When I was reviewing Christian McEwen’s book about re-imagining life to allow time and space for creativity to flourish, World Enough & Time, I flagged a passage where she quotes Twyla Tharp: “‘If you are generous to someone, you are in effect making him [or her] lucky. … It is like inviting yourself into a community of good fortune.'”
In other words, generosity is generative (they come in fact, from the same root, the Latin genere: ‘to engender, or be born’). Kindness is itself a creative act.
Generosity is generative; kindness is a creative act. Like the ring of ripples resulting from a pebble dropped into a still pool, with lovingkindness, the community of good fortune spreads outward.
One of many things my late husband Richard and I talked about in his last months was how to make sure our ordinary every days reflected the great love we shared. Living with our hearts “outstretched as if they were our hands,” (a line from a Mary Chapin Carpenter song) was key to that, we agreed.
“You taught me to be generous,” he said. “I am grateful for that gift.”
“You were already generous,” I responded. “I just helped you find and exercise your natural generosity.”
Kindness as a creative act was illustrated in an email I received the other day from friends who we had reconnected with during Richard’s journey with brain cancer. Nancy and Richard had worked together decades ago in Boulder, and then lost touch.
When Nancy and Dave, a plein air painter, learned Richard had brain cancer, they were tremendously supportive. Among other things, after touring Richard’s studio and rock yard they commissioned him to sculpt a water feature for their front garden.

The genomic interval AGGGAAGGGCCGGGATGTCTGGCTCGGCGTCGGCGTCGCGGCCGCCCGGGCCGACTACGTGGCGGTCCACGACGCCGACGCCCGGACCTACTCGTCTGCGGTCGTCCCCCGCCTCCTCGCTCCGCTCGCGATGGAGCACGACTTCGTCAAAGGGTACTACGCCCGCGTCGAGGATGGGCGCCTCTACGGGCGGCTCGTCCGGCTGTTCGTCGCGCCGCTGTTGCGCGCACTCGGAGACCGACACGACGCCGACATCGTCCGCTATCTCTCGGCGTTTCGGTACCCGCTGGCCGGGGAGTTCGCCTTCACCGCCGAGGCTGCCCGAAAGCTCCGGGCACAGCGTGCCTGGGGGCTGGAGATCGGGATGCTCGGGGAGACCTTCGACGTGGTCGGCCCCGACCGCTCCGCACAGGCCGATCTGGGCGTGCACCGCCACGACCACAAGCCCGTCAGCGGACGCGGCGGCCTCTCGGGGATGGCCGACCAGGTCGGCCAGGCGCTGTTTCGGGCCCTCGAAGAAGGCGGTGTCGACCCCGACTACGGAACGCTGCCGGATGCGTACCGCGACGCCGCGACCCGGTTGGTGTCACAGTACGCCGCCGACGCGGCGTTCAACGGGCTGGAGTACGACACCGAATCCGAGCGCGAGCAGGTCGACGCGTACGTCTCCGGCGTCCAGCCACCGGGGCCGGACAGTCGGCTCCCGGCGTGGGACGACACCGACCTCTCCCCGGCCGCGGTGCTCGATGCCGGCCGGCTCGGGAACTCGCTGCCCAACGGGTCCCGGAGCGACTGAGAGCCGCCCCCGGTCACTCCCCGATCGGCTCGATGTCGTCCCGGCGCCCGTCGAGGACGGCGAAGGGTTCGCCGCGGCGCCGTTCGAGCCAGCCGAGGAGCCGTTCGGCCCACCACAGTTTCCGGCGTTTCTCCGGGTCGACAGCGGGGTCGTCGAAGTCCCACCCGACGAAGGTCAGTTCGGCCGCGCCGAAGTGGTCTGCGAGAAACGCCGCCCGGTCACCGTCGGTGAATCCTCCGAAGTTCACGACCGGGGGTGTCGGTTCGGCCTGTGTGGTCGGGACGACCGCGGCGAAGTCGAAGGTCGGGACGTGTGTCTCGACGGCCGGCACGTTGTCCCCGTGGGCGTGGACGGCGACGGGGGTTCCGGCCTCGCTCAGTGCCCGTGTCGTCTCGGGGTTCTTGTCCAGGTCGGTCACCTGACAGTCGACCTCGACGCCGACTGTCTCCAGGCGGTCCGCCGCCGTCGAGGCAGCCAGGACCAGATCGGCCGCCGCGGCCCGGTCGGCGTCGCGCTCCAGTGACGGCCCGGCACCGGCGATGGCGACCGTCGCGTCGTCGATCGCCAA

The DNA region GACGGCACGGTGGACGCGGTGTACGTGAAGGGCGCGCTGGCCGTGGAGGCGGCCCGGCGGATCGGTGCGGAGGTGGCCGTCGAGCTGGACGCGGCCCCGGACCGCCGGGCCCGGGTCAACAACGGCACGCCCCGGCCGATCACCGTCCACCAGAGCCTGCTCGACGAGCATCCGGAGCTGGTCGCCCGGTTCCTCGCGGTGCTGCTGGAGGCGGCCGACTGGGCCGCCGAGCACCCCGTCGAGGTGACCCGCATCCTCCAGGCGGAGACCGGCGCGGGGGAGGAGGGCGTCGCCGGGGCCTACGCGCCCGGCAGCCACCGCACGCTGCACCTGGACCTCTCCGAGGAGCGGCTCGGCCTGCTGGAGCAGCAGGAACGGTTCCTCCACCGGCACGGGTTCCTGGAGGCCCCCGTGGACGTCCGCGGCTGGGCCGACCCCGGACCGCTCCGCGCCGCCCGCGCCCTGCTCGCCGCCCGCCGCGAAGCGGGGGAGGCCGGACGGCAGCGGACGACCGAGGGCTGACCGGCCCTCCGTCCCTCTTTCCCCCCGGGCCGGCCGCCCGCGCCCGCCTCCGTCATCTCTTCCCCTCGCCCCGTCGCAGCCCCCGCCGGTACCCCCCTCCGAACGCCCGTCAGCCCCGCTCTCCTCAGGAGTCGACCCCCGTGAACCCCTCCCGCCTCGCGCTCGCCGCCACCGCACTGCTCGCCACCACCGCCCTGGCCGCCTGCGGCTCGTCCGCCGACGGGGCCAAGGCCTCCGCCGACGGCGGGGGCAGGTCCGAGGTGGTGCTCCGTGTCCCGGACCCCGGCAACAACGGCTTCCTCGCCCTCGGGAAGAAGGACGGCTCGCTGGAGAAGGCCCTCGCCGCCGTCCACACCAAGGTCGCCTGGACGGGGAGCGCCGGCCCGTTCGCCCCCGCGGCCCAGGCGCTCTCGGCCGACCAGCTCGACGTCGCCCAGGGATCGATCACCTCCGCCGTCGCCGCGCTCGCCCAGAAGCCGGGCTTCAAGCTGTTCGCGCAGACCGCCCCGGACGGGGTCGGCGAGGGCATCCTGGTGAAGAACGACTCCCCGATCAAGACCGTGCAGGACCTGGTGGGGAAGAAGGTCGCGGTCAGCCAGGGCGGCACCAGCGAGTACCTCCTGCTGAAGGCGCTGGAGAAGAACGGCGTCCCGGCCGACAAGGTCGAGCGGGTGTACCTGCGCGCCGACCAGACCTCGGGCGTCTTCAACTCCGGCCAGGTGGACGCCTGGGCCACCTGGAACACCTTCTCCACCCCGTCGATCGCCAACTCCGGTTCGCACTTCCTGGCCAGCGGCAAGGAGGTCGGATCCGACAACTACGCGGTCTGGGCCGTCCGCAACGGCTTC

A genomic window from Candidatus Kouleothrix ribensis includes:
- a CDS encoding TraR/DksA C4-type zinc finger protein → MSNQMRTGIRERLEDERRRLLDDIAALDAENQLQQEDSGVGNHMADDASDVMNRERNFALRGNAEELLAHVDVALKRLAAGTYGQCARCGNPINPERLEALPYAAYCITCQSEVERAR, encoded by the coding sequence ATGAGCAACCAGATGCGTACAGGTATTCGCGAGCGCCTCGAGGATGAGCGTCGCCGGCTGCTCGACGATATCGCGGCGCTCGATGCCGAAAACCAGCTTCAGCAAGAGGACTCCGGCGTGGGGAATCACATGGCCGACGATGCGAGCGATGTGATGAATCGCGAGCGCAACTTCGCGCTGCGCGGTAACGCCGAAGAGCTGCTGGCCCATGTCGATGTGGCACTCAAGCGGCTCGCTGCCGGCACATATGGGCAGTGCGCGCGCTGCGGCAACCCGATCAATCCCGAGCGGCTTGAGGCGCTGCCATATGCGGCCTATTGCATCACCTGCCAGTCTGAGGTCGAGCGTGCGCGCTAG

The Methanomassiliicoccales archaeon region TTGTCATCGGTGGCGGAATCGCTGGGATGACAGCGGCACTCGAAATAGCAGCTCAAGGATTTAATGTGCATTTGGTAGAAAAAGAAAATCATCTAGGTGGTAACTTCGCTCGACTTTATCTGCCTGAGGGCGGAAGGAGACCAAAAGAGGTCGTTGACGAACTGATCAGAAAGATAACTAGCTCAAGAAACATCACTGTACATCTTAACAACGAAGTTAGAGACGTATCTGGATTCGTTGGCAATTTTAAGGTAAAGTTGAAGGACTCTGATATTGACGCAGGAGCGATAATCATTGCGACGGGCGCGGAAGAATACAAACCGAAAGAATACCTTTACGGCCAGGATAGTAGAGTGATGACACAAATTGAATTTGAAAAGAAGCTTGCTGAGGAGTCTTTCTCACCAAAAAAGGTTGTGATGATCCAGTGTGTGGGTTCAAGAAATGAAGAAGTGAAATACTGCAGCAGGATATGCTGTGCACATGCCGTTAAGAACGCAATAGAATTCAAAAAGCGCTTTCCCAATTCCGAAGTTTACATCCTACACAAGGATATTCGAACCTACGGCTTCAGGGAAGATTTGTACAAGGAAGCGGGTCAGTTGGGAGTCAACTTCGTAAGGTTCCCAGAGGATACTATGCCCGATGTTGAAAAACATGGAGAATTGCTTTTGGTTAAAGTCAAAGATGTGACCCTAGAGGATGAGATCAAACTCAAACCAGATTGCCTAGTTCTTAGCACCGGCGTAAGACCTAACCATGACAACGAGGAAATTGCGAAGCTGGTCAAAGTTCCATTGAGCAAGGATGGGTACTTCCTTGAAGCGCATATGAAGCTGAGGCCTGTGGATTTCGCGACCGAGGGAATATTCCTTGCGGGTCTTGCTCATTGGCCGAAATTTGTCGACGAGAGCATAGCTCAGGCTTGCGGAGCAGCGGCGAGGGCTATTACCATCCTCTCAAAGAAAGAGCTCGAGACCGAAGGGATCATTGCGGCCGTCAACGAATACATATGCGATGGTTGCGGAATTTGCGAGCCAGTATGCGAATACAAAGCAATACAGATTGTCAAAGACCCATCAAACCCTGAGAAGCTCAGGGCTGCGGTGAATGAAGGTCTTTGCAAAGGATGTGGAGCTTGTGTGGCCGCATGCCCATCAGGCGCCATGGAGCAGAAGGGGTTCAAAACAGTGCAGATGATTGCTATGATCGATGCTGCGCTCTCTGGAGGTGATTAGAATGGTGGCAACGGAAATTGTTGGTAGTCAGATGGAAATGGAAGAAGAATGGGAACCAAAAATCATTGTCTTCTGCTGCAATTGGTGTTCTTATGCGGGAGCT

Richard played with ideas. But by the time he had figured out the sculpture, a jagged flagstone slab that rose out of a granite base the way the Flatirons rise out of the Front Range above Boulder, his tumor had essentially destroyed his right brain.
He could explain the design, but could no longer sculpt. He did however, show me the boulders he would use, including the “upraised arms” rock, a piece of beautifully figured pink and gray gneiss with sparkly mica flecks.
“The fold reminds me of when you’re happy,” I said, “and you throw your hands upward, raising your arms high.”
He smiled, leaning on his cane. “That’s Buddha’s rock.”
I was puzzled.
“Their Buddha sculpture needs a seat to go with the water feature,” he said. “The upraised arms rock will hold him.”
I forgot about that rock in the intensity of the last months of Richard’s life, and in figuring out my new solo existence. Late this summer though, I was moving boulders in Richard’s rock yard, and uncovered it.
I emailed Nancy and Dave to ask if they wanted the rock as a “seat” for Buddha. Did they ever! As luck would have it, they were coming to Salida, so we arranged to have brunch and load up the rock.
Which proved to be a challenge, since it weighs around 100 pounds. But Dave had a tarp to use as a sled; we found a piece of lumber for a ramp, and tugged and hauled it into their Jeep.
One a fine day this week, Dave found time to set the rock in their courtyard garden. And emailed me this story with a photo of Buddha on his new seat:
Cleared a space, dug the hole, measured, dug some more, tweaked, and rotated the stone to drop in place. Duh! I had it in backwards, rotated one turn too many! (So much for an artist’s spatial recognition talents.)
I thought, “This is way too heavy to lift out of the hole again.” As I struggled, I said silently, “Richard, help me get this rock back out!”
Just like that, out it came. WOW! Now it’s back in … with the uplifting grain the correct way.
Generosity is generative, kindness a creative act, connecting us in a community of good fortune. You, me, Richard’s spirit, Nancy and Dave, the Buddha on his upraised arms rock. All it takes is living our days with love outermost, arms upraised, open to joy….